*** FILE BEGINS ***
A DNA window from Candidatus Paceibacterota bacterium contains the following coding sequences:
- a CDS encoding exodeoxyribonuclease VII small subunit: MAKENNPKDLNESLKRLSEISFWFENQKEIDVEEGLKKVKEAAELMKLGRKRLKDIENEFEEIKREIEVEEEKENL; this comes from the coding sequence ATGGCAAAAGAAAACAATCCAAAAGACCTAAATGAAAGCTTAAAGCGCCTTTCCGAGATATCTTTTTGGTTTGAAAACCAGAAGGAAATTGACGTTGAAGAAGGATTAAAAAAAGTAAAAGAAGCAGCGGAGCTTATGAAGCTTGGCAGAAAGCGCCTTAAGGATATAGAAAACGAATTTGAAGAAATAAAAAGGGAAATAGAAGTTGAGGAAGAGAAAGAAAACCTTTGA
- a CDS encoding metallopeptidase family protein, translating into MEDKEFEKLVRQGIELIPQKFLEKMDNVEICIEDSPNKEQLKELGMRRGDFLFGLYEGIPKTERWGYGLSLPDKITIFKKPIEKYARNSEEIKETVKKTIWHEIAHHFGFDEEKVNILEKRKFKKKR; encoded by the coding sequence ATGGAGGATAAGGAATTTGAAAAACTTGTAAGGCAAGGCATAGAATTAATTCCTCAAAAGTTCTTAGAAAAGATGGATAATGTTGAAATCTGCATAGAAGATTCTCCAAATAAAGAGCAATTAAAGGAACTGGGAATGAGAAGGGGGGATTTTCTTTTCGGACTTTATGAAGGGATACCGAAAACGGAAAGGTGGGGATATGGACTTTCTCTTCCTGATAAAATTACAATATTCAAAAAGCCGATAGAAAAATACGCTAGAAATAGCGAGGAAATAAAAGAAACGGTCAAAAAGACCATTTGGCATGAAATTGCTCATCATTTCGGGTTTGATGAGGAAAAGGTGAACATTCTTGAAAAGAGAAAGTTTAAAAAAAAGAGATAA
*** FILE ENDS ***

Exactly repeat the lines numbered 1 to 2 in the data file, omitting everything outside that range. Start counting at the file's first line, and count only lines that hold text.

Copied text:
A DNA window from Candidatus Paceibacterota bacterium contains the following coding sequences:
- a CDS encoding exodeoxyribonuclease VII small subunit: MAKENNPKDLNESLKRLSEISFWFENQKEIDVEEGLKKVKEAAELMKLGRKRLKDIENEFEEIKREIEVEEEKENL; this comes from the coding sequence ATGGCAAAAGAAAACAATCCAAAAGACCTAAATGAAAGCTTAAAGCGCCTTTCCGAGATATCTTTTTGGTTTGAAAACCAGAAGGAAATTGACGTTGAAGAAGGATTAAAAAAAGTAAAAGAAGCAGCGGAGCTTATGAAGCTTGGCAGAAAGCGCCTTAAGGATATAGAAAACGAATTTGAAGAAATAAAAAGGGAAATAGAAGTTGAGGAAGAGAAAGAAAACCTTTGA